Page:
Because I Will Reflect on Anything… Even a Facebook Kerfuffle.

Why yes, don't mind if I do.

Quite the kerfuffle on Facebook yesterday over this devotional about the “spiritual but not religious.” People felt very strongly about it, and I even got defriended over the discussion. And because I will ponder anything, even a FB kerfuffle:

If you want commentary on the piece itself, I recommend this and this, and my friend Martha offered her own meditation on “SBNRs” (written several years ago) here. This blog isn’t really about the post itself, except I wanna say this: I’m kinda over the word “spiritual.” I think the shift is toward something different that doesn’t have a name yet: embodied? incarnational? grounded? integrated?

Anyway, today I’m thinking more about writing, how we communicate and how we reflect on that communication.

Many clergy friends gave virtual high fives that the writer finally said what needed to be said about the shallowness that often emanates from some who call themselves spiritual but not religious. Others admitted the tone was snarky and smug, too focused on the speck in the SBNR’s eye and completely ignoring the log in the church’s, and not a great thing to have out there if we claim to be an evangelistic people. But, they argue, the germ of an idea was sound. (My husband, a product manager, offered, “Sounds like a classic venting-about-the-customers thing. Everybody does it, but not to the customers.”)

My personal view is that voice cannot be separated from message. Tone is not a dropcloth that can be removed with a flourish and stowed away, revealing the true work of art underneath. It’s baked right in. “Set aside X and Y and her point is valid,” some folks said in defense of the piece. But I don’t think you can set those things aside.

My writing group deals with this problem often after several years together. I’ve been told more times than I can count, “I know what you’re trying to say because I know you and the experience you’re describing, but it’s not at all clear from the words on this page.” or “I get your point, but you come off really sarcastic here—was that what you were going for?”

That’s what the kerfuffle was about. Words on a page. (OK, screen.) People who know the writer personally consider her a lovely person. I have no reason to doubt that. But that’s beside the point when it comes to this piece of writing, which should be evaluated on its own merits. Does it work? Does it work in this genre? Does it communicate what she wants to communicate?

This completely freaks me out, by the way. Come fall 2012, it will be my words that are evaluated. Maybe even critiqued. Maybe even critiqued harshly and pointedly. There may be readers who cross the line and make it personal. But not all sharp critique is personal. Remind me of this next year, Gentle Readers, when some doofus on the Internet makes me cry. Help me sift through what’s helpful but hard to hear. Help me find a safe place to put that. And help me take everything else, tie it to the tail of a kite, fly it into a strong wind, and cut the string.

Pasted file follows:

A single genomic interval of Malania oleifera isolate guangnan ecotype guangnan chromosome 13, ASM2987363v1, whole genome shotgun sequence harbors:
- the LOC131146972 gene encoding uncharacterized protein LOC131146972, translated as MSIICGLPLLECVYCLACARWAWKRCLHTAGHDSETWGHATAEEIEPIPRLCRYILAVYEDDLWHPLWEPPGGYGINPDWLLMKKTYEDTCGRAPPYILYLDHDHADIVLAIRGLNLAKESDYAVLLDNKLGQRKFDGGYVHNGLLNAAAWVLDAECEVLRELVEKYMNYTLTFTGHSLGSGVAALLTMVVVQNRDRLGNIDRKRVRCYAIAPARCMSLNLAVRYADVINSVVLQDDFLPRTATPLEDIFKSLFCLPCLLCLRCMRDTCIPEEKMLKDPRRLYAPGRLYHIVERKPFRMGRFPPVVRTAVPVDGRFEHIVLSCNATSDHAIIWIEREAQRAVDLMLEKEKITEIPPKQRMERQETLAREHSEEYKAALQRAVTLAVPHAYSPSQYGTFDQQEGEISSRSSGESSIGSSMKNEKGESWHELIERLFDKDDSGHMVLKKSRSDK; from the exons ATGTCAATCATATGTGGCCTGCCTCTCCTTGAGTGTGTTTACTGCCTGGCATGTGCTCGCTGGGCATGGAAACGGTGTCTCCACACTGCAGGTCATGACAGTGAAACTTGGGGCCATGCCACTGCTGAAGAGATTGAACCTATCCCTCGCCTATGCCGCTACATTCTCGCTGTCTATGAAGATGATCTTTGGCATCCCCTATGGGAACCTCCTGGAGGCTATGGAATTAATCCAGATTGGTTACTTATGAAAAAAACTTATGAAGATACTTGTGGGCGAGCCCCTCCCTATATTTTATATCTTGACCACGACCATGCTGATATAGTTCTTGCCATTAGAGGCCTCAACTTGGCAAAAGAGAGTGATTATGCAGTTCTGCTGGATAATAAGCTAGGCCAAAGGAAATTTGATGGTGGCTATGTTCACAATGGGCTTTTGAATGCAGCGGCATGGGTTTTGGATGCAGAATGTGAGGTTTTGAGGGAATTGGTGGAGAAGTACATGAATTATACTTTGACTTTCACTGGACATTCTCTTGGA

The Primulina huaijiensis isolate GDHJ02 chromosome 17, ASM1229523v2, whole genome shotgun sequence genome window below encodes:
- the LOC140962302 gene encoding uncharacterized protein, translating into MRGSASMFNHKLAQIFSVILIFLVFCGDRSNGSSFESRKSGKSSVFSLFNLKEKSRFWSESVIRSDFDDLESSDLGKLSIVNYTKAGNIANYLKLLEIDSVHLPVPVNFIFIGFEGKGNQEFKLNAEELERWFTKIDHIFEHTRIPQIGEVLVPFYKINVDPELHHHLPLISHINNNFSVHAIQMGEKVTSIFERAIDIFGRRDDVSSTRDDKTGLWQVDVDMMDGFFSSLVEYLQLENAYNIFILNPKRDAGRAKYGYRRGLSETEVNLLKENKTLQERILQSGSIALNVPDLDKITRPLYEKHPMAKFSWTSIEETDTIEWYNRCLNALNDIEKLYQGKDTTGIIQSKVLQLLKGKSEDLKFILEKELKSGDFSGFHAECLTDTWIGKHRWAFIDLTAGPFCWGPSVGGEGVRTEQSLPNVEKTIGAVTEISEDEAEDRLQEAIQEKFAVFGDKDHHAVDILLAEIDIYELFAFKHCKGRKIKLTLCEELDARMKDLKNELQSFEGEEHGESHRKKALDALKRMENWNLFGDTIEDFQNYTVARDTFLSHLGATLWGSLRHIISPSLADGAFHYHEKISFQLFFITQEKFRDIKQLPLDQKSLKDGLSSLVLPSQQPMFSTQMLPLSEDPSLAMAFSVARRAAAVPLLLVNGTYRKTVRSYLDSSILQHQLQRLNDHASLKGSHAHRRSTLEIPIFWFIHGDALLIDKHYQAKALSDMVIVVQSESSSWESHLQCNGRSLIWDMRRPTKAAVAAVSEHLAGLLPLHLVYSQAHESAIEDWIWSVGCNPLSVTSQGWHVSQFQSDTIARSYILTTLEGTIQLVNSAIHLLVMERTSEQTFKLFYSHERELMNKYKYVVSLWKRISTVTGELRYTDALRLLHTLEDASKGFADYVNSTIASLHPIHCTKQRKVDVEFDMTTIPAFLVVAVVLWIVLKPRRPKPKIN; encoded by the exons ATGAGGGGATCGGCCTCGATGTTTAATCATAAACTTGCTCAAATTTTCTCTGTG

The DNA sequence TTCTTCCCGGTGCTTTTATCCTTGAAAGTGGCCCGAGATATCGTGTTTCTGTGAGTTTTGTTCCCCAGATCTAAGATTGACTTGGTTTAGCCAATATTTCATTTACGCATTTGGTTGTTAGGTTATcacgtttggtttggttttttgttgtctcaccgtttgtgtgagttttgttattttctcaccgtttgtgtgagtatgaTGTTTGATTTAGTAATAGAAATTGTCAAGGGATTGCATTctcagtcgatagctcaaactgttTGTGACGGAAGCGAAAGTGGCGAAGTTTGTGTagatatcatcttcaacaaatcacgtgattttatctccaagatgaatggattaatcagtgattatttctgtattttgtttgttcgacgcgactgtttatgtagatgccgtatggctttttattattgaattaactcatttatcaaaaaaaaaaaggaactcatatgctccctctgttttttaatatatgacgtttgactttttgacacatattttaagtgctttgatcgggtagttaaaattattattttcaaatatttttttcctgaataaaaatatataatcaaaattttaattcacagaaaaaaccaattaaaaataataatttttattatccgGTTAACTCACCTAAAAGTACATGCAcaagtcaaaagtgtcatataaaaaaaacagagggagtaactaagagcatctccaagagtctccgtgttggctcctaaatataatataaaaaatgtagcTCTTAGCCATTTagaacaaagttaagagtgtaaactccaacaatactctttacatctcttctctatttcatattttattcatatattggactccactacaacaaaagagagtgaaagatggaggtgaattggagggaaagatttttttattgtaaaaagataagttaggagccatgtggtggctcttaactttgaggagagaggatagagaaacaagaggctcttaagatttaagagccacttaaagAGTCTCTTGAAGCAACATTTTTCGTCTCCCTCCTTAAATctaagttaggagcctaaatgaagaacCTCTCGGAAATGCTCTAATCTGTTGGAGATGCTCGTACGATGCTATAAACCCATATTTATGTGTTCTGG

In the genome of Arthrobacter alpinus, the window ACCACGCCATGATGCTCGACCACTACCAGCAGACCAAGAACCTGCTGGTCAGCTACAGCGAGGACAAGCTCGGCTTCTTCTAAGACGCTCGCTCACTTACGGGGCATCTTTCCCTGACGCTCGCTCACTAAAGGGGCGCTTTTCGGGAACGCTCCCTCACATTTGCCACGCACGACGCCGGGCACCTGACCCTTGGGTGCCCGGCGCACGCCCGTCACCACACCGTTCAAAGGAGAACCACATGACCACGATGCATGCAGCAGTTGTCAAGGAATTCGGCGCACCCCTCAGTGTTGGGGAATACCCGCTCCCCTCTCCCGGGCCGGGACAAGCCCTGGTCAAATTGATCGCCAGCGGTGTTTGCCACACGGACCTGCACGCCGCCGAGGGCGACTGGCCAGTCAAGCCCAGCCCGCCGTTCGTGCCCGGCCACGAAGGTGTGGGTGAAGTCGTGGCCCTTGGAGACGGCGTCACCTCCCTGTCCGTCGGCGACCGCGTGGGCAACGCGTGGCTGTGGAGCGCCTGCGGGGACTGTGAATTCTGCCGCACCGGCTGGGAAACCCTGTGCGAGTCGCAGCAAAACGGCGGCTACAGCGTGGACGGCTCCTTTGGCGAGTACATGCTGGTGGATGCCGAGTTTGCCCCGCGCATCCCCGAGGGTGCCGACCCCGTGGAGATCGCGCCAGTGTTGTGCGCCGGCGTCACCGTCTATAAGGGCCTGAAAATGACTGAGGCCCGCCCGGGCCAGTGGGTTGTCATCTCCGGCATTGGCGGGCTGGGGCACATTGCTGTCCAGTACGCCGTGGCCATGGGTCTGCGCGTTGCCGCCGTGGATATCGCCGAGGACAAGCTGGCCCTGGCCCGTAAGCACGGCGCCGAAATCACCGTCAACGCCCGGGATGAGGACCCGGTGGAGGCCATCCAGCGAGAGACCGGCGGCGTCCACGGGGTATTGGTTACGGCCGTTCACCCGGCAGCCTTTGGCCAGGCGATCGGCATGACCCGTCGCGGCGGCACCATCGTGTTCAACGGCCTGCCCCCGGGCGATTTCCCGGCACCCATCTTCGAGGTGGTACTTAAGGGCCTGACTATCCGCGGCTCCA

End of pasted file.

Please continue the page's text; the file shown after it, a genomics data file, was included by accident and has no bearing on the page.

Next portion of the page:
But the stuff I write doesn’t get a pass just because I’m a nice person.

That’s the work of community. That’s what the piece tried to emphasize—and failed, in my opinion, because of what was used to leaven it.

One final thing. On the Internet, there is no place for the church to talk to itself internally without the general public listening in. That includes, sadly, a lecture given by the speaker to a room full of pastors, which is readily available too. That’s neither good nor bad, it just is. We live in Terry Benedict’s casino in Ocean’s 11: “In my hotels, there’s always someone watching.”

All right then… what’s next?

13 thoughts on “Because I Will Reflect on Anything… Even a Facebook Kerfuffle.

  1. Deb

    Really? De-friended over a blog discussion? Good grief. I’m thinking they weren’t really friends…

    Now I need to go back and read that post and figure out what was so awful. ‘Cause it made a WHOLE lotta sense to me.

    Reply
    1. MaryAnn

      I don’t know. But I don’t want to speculate or talk about that.
      Facebook is a means of recreation, and people have the right to get out of it what they want, and that includes disengaging.

      Reply
  2. Martha Turner Fein

    MaryAnn, I’m shocked — you have ANOTHER friend named Martha?!?

    One of the questions I try to ask myself in dealing with others is why people choose to tell a story in a particular way. What is their thought process behind choosing those words, those details. And what reaction are they looking for from their reader. Do they achieve it or not, and why?

    The two things I noted about the original piece were that

    1) The author is tired of talking about religion/spirituality at what she perceives to be a superficial level. If you want to talk to talk to her about something superficial, choose a topic other than her life’s work.